Bigger, Better Forests is written by Benedict Aleenan for Policy Exchange, a UK think tank. The 90 page report covers topics such as the history of UK woodland policy, incentives, regulations, subsidies, opportunities for tree planting, stimulating demand for harvested wood products and how environmental land management services can be rewarded.

Access the full report HERE.

Increasing tree cover in the UK is a matter of land use policy.

This simple fact is often forgotten amid a rush to re-forest Britain through multiple schemes and interventions. This seemingly overlooks the fact that silviculture – the art and science of growing trees – is just one subset of land management.
In the last 25 years, several government-backed new forests have been established or proposed, from the mid-1990s National Forest to the most recent ‘Northern Forest’, which is to stretch across the North East and North West of England. Though laudable and important (we propose a project of our own in this report), these schemes alone are not sufficient to address more fundamental barriers to tree planting, many of which are the direct results of public subsidies for a particular model of farming.

Trees, both as a source of wood and as providers of valuable services in the landscape, have been sidelined and inadvertently disincentivised. To put it another way, they have been undervalued in the market of land uses. To ensure their proliferation in sufficient numbers to help address climate change and biodiversity loss, public policy must enable market mechanisms that value the full range of products and services that trees offer.

Tree-Related Principles for Policy Makers

Tree planting is more complicated than most people recognise. To help policy makers to approach the topic, we suggest the following principles.
1. We should use more wood from sustainable sources, especially in buildings.
Making houses and consumer products out of wood stores carbon, creates investment in trees and reduces our use of high-emissions materials like plastic, steel and concrete. Sourcing the wood from UK woodlands also protects our trees from imported pests and diseases.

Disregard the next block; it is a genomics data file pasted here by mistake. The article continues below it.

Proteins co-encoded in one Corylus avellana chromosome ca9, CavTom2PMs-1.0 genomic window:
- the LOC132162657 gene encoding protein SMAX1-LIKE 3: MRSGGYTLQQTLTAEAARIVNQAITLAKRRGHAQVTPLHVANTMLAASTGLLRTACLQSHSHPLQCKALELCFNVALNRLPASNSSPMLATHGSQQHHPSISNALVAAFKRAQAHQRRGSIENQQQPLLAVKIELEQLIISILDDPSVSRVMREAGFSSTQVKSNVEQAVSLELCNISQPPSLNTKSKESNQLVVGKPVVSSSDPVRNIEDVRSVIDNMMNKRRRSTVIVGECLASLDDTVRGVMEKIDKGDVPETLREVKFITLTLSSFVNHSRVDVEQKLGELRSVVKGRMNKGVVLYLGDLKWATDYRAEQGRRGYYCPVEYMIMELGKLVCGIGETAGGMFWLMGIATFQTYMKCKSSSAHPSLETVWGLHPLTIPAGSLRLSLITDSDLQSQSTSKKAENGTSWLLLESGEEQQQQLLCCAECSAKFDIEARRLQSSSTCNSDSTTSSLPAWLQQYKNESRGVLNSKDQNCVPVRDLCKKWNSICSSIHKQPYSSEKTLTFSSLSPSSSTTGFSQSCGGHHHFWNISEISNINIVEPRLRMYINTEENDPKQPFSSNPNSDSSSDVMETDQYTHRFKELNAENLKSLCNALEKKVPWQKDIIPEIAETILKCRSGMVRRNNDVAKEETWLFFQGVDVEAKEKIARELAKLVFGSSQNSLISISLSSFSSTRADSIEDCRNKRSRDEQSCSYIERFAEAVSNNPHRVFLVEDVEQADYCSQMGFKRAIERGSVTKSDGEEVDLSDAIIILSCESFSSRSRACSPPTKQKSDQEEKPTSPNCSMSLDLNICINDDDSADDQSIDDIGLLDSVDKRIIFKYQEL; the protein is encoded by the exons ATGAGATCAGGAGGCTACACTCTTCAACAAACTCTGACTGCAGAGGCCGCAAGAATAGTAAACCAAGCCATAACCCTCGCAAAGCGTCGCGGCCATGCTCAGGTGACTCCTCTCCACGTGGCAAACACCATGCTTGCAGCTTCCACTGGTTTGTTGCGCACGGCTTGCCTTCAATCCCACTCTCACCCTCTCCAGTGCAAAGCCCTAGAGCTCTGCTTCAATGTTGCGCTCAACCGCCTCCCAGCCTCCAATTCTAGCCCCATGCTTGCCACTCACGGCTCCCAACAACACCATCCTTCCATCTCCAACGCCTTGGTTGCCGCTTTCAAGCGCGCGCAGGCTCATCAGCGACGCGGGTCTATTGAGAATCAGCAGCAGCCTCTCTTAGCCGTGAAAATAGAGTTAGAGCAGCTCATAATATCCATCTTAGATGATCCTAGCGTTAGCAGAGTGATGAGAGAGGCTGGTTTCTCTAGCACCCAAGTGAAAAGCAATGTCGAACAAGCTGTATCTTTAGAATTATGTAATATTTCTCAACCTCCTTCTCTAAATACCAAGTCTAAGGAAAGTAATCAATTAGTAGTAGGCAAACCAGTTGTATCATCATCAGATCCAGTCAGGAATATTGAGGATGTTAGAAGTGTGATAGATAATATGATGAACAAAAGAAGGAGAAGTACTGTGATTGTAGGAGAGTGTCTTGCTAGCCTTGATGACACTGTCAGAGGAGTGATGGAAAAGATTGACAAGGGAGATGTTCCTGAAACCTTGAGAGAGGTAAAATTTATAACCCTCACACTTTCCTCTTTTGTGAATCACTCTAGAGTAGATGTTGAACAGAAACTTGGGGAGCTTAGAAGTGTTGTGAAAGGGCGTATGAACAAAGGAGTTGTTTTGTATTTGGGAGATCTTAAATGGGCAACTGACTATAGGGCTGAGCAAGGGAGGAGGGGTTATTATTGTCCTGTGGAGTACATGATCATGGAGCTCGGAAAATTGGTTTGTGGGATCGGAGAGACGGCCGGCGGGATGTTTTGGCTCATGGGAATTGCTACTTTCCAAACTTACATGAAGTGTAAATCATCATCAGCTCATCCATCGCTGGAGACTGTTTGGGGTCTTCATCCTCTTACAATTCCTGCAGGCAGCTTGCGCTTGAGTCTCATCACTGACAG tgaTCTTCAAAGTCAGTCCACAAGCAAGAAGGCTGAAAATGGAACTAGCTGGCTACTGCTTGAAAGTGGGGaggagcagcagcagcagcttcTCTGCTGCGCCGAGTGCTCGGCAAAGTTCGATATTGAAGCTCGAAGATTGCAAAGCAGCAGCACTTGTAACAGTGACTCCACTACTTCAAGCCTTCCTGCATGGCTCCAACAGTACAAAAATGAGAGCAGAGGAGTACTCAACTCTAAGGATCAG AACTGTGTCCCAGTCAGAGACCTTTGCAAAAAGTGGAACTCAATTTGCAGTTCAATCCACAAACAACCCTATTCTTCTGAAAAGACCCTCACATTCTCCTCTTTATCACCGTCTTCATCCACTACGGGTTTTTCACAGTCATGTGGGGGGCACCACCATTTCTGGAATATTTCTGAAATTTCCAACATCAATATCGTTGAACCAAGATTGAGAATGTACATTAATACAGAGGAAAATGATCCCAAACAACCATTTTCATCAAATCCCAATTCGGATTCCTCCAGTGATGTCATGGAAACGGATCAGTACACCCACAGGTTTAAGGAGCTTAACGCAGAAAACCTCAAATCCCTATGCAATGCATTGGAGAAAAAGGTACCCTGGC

2. Managed woodlands are good.
Managing a woodland can help to improve its health and resilience, maximise growth, support biodiversity, optimise carbon sequestration and improve economic returns.
3. There are many forms of woodland management and each has a part to play.
Policy should be designed to support the full range, including mature woodlands with extensive open ground, agroforestry and well designed closed-canopy plantations. Currently, some policies get the balance wrong, which complicates the sector and dissuades those who might otherwise be willing to invest in it.
4. Forestry and woodlands have a very long time-lag.
Trees are a long-term endeavour and returns take decades to arrive, which creates a problem in the short term. Policy should be designed to redress this lack of short-term cashflow. It must also plan at least three decades ahead. Policymakers should also seek to move towards market mechanisms, so that woodlands depend less on the whims of five-year parliamentary cycles and political fashions.
5. Trees do not preclude other uses of the same land.
It is possible for land to be used for a combination of timber growing, outdoor pursuits, nature conservation and farming. These practices can and should be seen as mutually beneficial, not mutually exclusive. Policy should reflect this capacity for diversity, but also recognise that many woodlands (or sections thereof) have a clear purpose – woodland should not be expected to be all things to all men.
6. Profitable woodlands beget more woodlands.
Although sensitive sites must be protected by law, we need more than just environmental protections to promote planting at the scale needed to reach net zero emissions. To ensure continued investment in trees at the scale required, there is a need for income from harvested wood and timber, tourism and payments for environmental services.
7. Forestry involves a specialist skillset.
Large parts of the UK do not have this skillset, which makes it harder for farmers to learn the skills and reap the rewards. If we want to see a transition towards more forestry, we need to support those whose communities and way of life will be affected. They need training to help them manage, conserve and/or harvest trees, as well as well-developed local supply chains that help them to sell timber and wood.

Access the full report HERE.